Exercising & Fitness Can Help Fight Alzheimer.
Alzheimer’s is an awful disease which is caused by tangles and plaques.
Whereas plaques are formed from deposits of amyloid beta protein between the nerve cells, tangles
are caused by tau protein deposits within the nerves. These deposits affect the nerve’s ability to communicate, and they eventually die. A person with Alzheimer’s disease get forget easily and they may end up to being unable to care for their daily needs.
Fortunately, exercise may be able to help prevent Alzheimer’s disease. In a study of 1,880
septuagenarians by Columbia University, researchers monitored the diets and levels of physical activity for five years. Accordingly, researchers found those who followed the healthiest diets were 40% less likely to develop Alzheimer’s, and those who got the most exercise were 37% less likely to develop Alzheimer’s. Furthermore, those who scored in the top third for both diet and exercise were 59% less likely to get Alzheimer’s than those in the bottom third of the group.
Exercise is beneficial for physical and mental health and may improve the quality of life for people in all stages of the condition.improving cognition – recent studies have shown that exercise may improve memory and slow down mental decline
The benefit of physical activity
Two studies done on mice also showed the benefits of exercise in preventing Alzheimer’s. In one
study done on mice, researchers found that physical activity inhibited Alzheimer’s-like brain changes. In another study with mice bred to develop Alzheimer’s-like plaque in the brain, researchers found that mice that
exercised had 50% to 80% less plaque than the mice that didn’t exercise.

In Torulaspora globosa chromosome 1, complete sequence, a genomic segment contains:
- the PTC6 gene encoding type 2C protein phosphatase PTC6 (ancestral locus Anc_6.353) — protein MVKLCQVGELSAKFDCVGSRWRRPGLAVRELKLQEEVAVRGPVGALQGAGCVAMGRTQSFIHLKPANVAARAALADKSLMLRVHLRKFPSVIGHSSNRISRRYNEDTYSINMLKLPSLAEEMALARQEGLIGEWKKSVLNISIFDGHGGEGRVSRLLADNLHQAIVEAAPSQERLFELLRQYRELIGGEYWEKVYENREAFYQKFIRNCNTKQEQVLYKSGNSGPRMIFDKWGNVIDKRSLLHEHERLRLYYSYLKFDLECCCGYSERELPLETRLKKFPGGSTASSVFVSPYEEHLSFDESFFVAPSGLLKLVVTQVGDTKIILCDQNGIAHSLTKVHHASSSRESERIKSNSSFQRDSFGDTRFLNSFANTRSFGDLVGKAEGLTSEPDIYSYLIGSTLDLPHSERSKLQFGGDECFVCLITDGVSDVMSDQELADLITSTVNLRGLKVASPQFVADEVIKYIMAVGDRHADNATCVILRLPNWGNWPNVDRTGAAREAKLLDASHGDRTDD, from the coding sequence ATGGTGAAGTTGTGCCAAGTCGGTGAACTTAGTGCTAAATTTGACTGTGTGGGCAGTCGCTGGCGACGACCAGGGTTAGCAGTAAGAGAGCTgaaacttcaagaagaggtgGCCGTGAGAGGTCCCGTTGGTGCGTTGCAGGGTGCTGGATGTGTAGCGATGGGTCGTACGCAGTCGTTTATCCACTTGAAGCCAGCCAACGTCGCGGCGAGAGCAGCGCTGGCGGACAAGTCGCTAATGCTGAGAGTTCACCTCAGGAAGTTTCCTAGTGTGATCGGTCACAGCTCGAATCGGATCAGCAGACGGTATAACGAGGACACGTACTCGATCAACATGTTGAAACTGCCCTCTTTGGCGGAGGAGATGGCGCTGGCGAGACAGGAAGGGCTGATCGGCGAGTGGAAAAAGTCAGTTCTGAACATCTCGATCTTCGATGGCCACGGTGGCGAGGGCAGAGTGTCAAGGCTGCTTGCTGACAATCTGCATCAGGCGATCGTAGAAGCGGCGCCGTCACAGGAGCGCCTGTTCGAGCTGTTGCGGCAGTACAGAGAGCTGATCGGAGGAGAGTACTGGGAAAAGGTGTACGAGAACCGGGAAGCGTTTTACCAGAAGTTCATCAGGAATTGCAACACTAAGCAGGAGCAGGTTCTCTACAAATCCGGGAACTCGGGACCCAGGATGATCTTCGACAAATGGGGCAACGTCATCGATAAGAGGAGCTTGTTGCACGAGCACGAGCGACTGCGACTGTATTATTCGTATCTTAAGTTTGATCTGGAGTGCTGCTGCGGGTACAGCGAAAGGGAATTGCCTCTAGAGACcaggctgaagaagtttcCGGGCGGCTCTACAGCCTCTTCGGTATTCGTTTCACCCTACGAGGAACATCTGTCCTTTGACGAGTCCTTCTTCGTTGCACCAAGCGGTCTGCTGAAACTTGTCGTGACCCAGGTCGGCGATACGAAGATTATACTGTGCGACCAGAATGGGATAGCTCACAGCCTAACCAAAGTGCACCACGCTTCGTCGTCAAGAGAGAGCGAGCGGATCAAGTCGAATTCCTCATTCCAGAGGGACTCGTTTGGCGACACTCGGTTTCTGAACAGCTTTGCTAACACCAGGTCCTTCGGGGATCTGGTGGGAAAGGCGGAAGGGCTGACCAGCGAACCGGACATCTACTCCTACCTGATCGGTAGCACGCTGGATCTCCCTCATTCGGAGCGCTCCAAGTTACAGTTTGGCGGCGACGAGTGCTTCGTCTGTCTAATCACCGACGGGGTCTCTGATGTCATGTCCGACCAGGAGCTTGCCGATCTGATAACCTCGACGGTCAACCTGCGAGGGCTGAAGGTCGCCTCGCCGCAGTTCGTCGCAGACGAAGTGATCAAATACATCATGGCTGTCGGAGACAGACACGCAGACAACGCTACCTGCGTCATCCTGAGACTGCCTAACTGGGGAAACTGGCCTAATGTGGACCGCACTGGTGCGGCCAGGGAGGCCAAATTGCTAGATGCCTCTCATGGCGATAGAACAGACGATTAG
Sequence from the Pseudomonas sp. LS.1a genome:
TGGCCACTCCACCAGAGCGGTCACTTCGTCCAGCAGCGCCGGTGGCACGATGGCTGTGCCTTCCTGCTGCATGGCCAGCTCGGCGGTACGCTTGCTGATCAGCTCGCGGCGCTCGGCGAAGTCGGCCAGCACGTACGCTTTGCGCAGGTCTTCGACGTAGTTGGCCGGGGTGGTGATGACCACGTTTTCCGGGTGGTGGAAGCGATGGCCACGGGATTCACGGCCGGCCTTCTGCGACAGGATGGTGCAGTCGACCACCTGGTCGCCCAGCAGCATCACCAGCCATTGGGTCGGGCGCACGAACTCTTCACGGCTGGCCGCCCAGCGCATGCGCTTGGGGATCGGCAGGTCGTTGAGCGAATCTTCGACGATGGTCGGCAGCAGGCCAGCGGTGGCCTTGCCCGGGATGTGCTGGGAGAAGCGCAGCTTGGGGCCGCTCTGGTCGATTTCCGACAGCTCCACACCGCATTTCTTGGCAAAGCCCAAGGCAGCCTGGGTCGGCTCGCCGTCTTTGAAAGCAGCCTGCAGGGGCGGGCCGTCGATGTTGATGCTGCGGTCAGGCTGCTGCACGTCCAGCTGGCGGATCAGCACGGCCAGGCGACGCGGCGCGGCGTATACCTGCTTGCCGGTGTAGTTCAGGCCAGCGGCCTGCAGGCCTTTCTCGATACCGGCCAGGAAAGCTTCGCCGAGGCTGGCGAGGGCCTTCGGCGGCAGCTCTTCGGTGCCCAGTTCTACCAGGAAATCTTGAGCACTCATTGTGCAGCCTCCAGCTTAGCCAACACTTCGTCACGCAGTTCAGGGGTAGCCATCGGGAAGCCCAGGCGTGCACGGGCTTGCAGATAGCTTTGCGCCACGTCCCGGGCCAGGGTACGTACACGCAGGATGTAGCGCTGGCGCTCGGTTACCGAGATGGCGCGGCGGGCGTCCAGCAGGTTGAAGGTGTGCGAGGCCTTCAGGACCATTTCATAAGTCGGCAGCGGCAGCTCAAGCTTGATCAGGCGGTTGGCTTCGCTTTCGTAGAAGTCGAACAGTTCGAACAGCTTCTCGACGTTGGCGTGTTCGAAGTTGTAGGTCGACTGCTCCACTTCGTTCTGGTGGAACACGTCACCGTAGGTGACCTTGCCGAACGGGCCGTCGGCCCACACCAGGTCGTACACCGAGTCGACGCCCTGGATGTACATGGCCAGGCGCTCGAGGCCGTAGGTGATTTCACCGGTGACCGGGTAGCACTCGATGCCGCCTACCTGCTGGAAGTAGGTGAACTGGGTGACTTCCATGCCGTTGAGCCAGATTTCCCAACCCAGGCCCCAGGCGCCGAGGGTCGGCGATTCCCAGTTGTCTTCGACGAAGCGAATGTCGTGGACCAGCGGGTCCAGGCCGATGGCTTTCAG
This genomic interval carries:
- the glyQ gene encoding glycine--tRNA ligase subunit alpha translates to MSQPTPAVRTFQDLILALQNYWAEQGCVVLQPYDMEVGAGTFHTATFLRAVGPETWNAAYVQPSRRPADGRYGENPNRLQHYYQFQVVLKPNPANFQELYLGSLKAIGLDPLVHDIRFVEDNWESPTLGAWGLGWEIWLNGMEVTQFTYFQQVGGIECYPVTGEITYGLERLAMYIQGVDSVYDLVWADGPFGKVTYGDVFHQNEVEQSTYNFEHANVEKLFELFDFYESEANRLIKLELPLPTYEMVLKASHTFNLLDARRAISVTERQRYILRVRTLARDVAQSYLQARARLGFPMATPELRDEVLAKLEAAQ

Some researchers believe that exercise stimulates the production of FGF-2. FGF-2, a growth hormone, helps the brain build new neurons. Furthermore, it also improves the overall functioning of the brain.
Exercise Can Also Slow The Degerative Process
In addition to preventing Alzheimer’s disease, exercise can also help those who already have Alzheimer’s. In an Alzheimer’s disease rehab by students, after a year of exercise, they found people with Alzheimer’s in the program showed a dramatic improvement in physical fitness, mood, language, and a slower decline in mental status. Another study by an Italian research group found significant improvement in four cognitive measures after only three months of exercise.
Exercise can also be used as a ‘medicine’ for managing established AD by: slowing the progression of AD in people with mild to moderate cognitive impairment improving physical and mental function slowing or reversing the muscle wasting often associated with advanced disease improving mood and depression in patients with existing disease and lessening behavioural problems in people with advanced disease.
People who are physically active have a lower risk of developing AD than those who are inactive
Whether you’re trying to prevent Alzheimer’s disease or slow down the progression of Alzheimer’s, the benefits of exercise are clear. Being physically active not only promotes physical fitness but mental fitness too.